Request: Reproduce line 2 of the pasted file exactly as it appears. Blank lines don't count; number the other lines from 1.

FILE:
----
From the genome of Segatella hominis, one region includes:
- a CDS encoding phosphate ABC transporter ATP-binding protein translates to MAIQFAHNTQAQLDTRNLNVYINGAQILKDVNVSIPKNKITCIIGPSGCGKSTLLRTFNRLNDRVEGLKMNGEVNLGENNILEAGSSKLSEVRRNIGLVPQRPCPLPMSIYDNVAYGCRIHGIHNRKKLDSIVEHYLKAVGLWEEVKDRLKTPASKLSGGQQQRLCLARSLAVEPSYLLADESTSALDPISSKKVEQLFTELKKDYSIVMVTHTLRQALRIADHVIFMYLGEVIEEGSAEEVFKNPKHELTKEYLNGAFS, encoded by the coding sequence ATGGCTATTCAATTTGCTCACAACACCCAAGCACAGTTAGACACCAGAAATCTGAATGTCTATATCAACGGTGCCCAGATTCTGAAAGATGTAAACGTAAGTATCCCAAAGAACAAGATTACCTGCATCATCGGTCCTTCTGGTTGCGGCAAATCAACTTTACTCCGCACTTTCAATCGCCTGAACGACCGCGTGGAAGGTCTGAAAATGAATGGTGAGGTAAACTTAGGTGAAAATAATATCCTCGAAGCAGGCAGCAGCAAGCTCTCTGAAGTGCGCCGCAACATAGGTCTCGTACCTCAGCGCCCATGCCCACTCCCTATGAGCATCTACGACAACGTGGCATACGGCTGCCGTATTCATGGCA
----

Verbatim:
- a CDS encoding phosphate ABC transporter ATP-binding protein translates to MAIQFAHNTQAQLDTRNLNVYINGAQILKDVNVSIPKNKITCIIGPSGCGKSTLLRTFNRLNDRVEGLKMNGEVNLGENNILEAGSSKLSEVRRNIGLVPQRPCPLPMSIYDNVAYGCRIHGIHNRKKLDSIVEHYLKAVGLWEEVKDRLKTPASKLSGGQQQRLCLARSLAVEPSYLLADESTSALDPISSKKVEQLFTELKKDYSIVMVTHTLRQALRIADHVIFMYLGEVIEEGSAEEVFKNPKHELTKEYLNGAFS, encoded by the coding sequence ATGGCTATTCAATTTGCTCACAACACCCAAGCACAGTTAGACACCAGAAATCTGAATGTCTATATCAACGGTGCCCAGATTCTGAAAGATGTAAACGTAAGTATCCCAAAGAACAAGATTACCTGCATCATCGGTCCTTCTGGTTGCGGCAAATCAACTTTACTCCGCACTTTCAATCGCCTGAACGACCGCGTGGAAGGTCTGAAAATGAATGGTGAGGTAAACTTAGGTGAAAATAATATCCTCGAAGCAGGCAGCAGCAAGCTCTCTGAAGTGCGCCGCAACATAGGTCTCGTACCTCAGCGCCCATGCCCACTCCCTATGAGCATCTACGACAACGTGGCATACGGCTGCCGTATTCATGGCA